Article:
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Snapchat introduces new parental controls

NEW YORK  Snapchat will now give parents the option to block their teens from interacting with the app’s “My AI” chatbot following some questions about the tool’s safety for young people.

The change will mean that if parents opt to turn off the tool, teens can message My AI but the chatbot will respond only with a note that it has been disabled.

Thursday’s announcement is part of a broader set of additions to Snapchat’s parental oversight tool Family Center.






The Snapchat login screen on a smartphone arranged in Hastings-on-Hudson, New York, US, on Wednesday, Feb. 1, 2023.




Snap rolled out My AI in April, a launch that was quickly met with worries from parents about whether it was healthy for their children to be conversing with a highly personalized computer chatbot.

Snapchat said in a blog post Thursday that My AI already included “protections against inappropriate or harmful responses, temporary usage restrictions if Snapchatters repeatedly misuse the service, and age-awareness.”

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Snapchat will also now offer parents visibility into their teens’ safety and privacy settings in the Family Center. A parent can see who their child shares their Stories posts with, who is able to contact their child on the app and whether their child is sharing their location with friends on the app’s live “Snap Map” feature.

The changes are just the latest updates to Family Center, which lets parents supervise the behavior of 13- to 17-year-old users. The feature launched in 2022 amid widespread concerns about the safety of young users on Snapchat, TikTok, Instagram, YouTube and other social media platforms.







Snapchat to let parents decide whether their teens can use the app’s AI chatbot

Snapchat will now let parents decide whether their teen can chat with the app’s My AI chatbot.




A federal judge in November ruled that Snapchat parent company Snap, along with Google, Meta and TikTok, must face a lawsuit alleging that their services addicted teen users and caused other mental health harms. The companies had moved to dismiss the lawsuit on First Amendment grounds and cited the legal shield known as Section 230.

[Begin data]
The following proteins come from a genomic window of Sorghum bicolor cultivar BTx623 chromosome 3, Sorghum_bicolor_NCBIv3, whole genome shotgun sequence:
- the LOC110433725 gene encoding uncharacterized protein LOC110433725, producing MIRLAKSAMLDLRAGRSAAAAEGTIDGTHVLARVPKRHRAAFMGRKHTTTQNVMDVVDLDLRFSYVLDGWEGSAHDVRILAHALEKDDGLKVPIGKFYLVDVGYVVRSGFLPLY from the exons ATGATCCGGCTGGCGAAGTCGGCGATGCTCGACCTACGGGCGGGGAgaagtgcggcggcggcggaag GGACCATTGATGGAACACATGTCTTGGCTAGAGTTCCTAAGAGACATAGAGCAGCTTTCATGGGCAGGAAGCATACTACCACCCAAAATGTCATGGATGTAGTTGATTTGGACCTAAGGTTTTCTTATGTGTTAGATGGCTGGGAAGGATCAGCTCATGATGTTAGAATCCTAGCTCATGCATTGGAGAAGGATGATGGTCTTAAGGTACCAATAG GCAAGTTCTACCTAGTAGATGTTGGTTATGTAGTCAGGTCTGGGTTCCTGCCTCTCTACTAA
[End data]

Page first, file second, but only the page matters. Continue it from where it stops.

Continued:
Since the Family Center launch, Snapchat has continued to roll out various youth safety measures, including a “strike system” introduced in September for accounts promoting content inappropriate for teens in its Stories and Spotlight sections, where users can share content publicly on the app.

“Family Center reflects the dynamics of real-world relationships between parents and teens, where parents have insight into who their teens are spending time with, while still respecting the privacy of their personal communications,” the company said in its post.

The platform is also aiming to make Family Center easier to find. The feature can now be accessed in the settings section, or by tapping near the “bitmoji” icon at the top left of the app’s home screen and searching relevant terms such as “safety,” “family” or “parent.”

Thursday’s update comes ahead of a planned appearance by Snap CEO Evan Spiegel at a Senate subcommittee hearing later this month about youth safety on social media. Spiegel will be joined by executives from Meta, TikTok, X and Discord.